Today’s post on Hepatitis C follows a few screenshots from twitter regarding the coronavirus epidemic.
Pediatric report of coronavirus in children: NEJM Full link: SARS-CoV-2 Infection in Children A recent review of 72,314 cases by the Chinese Center for Disease Control and Prevention showed that less than 1% of the cases were in children younger than 10 years of age (n=171)…3 patients required intensive care support and invasive mechanical ventilation; all had coexisting conditions. There was one death in a 10-month-old child with intussusception had multiorgan failure and died 4 weeks after admission.
As noted yesterday, this post will review a recent practice guidance for hepatitis C
- AASLD-IDSA Practice Guidance Panel. Hepatology 2020; 71: 686-721
- Here’s a link to full report: HCV Guidance: Recommendations for Testing, Managing, and Treating Hepatitis C
Some specific recommendations for children:
- “All children born to HCV-infected women should be tested for HCV infection. Testing is recommended using an antibody-based test at or after 18 months of age.”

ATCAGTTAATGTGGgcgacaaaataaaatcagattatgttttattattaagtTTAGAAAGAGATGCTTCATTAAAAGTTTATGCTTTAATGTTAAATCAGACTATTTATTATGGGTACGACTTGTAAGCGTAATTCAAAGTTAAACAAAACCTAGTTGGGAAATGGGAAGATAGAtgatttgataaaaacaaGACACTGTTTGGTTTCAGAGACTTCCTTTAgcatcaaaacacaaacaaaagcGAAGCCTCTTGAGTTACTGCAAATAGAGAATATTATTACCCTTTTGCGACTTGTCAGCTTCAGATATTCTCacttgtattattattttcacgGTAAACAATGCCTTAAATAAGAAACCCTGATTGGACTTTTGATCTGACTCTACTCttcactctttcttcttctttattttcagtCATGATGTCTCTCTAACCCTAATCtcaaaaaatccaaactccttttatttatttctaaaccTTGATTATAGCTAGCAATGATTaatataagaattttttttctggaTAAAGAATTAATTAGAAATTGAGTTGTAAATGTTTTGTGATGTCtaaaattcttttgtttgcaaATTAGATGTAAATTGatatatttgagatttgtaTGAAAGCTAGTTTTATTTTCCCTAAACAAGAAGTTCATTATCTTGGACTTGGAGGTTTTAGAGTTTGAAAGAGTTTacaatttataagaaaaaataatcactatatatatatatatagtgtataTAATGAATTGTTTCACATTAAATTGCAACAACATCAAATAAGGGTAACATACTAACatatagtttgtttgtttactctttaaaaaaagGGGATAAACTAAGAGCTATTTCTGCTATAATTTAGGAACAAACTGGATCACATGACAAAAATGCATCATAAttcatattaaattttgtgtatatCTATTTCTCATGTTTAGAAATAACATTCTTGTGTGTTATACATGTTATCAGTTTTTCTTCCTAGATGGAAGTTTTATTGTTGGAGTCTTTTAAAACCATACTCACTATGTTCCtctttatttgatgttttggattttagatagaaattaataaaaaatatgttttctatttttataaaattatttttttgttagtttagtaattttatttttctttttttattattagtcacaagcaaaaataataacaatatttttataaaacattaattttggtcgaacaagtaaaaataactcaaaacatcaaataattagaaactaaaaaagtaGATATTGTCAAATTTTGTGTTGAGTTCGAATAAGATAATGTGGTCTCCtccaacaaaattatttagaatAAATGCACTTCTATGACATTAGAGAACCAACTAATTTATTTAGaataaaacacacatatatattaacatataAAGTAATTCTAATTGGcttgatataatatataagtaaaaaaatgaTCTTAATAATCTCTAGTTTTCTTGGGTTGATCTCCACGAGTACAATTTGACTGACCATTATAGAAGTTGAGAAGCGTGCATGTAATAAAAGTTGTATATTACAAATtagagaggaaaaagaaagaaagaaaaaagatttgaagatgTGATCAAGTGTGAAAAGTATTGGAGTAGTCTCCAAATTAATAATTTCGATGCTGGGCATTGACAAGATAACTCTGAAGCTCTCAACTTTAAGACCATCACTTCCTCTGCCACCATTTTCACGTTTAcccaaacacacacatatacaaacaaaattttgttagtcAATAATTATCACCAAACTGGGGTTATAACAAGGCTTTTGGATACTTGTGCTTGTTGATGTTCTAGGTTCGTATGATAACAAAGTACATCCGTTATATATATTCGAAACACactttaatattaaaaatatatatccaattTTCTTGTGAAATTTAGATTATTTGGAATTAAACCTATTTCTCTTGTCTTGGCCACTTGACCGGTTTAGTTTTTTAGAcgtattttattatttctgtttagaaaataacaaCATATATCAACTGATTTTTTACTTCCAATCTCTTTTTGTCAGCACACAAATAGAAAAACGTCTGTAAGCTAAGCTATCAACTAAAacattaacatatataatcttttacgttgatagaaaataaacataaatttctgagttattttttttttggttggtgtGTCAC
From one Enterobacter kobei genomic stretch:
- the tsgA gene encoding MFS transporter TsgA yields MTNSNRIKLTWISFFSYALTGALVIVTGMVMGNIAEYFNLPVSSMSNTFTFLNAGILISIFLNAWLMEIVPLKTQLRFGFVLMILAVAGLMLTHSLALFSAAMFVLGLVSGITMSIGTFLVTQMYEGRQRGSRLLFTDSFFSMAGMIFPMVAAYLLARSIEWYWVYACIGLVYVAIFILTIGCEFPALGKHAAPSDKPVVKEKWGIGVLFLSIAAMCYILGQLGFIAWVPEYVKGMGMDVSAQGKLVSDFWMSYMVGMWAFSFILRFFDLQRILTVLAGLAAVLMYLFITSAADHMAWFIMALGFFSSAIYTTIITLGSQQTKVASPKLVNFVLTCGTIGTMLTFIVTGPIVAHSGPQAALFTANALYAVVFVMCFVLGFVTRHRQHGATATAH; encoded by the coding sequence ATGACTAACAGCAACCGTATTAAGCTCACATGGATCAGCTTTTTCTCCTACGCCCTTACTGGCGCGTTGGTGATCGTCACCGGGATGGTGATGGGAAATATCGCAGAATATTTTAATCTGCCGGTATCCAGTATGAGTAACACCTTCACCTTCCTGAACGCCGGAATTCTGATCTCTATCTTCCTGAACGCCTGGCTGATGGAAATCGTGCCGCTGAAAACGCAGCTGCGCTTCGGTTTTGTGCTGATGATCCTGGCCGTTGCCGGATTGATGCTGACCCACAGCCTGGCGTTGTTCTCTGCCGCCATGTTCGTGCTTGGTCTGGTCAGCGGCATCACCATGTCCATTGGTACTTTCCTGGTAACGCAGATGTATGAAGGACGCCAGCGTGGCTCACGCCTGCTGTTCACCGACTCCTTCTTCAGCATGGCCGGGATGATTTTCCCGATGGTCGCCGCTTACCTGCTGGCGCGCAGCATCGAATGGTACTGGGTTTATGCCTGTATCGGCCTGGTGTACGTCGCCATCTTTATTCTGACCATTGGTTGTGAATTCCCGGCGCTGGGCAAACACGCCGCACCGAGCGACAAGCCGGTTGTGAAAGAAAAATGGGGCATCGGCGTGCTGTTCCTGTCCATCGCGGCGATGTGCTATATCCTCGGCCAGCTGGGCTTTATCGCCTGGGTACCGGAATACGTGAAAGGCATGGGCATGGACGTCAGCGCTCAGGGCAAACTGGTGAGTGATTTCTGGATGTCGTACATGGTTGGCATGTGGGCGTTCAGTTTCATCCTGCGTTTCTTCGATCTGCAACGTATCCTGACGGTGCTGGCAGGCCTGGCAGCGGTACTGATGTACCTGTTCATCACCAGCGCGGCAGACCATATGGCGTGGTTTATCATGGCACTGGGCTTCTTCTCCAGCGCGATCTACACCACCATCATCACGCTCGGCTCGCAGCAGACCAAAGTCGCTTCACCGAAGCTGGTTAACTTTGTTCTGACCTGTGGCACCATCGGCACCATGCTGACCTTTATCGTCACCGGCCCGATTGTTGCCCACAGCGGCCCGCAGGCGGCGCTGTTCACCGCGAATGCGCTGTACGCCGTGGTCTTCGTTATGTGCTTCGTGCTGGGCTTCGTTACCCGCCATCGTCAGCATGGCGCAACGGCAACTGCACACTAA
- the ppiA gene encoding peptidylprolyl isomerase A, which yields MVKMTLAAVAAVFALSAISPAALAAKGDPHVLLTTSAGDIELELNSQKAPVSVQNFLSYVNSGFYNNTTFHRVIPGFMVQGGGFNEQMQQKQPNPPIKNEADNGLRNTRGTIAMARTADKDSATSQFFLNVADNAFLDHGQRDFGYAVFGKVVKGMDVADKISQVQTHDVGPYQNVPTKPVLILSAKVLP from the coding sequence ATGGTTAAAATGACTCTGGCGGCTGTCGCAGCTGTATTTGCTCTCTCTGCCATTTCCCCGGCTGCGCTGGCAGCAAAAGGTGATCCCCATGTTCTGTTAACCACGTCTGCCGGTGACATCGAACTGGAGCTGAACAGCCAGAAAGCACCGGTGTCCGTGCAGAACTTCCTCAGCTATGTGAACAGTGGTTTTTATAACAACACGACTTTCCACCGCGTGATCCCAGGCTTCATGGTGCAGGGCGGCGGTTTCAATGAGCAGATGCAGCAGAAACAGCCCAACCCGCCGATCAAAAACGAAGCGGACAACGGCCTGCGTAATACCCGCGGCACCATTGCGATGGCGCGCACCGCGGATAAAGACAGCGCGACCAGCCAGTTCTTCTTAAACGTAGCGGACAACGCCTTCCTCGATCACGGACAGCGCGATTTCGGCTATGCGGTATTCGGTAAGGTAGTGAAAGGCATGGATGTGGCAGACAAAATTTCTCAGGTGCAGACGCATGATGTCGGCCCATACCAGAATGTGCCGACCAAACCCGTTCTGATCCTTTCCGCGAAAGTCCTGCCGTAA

- “Testing with an HCV-RNA assay can be considered in the first year of life, but the optimal timing of such testing is unknown” (but can be done as early as 2 months of life).
- “The siblings of children with vertically-acquired chronic HCV should be tested for HCV infection, if born from the same mother.”
Counseling for parents:
- “Parents should be informed that hepatitis C is not transmitted by casual contact and, as such, children with HCV infection do not pose a risk to other children and can participate in school, sports, and athletic activities, and engage in all other regular childhood activities without restrictions.”
- “Parents should be informed that universal precautions should be followed at school and in the home of children with HCV infection. Educate families and children about the risk and routes of HCV transmission, and the techniques for avoiding blood exposure, such as avoiding the sharing of toothbrushes, razors, and nail clippers, and the use of gloves and dilute bleach to clean up blood.”
- “Direct-acting antiviral (DAA) treatment with an approved regimen is recommended for all children and adolescents with HCV infection aged ≥3 years as they will benefit from antiviral therapy, regardless of disease severity.”
- Early treatment in childhood is expected to be cost-effective compared to treatment at later ages based on previous studies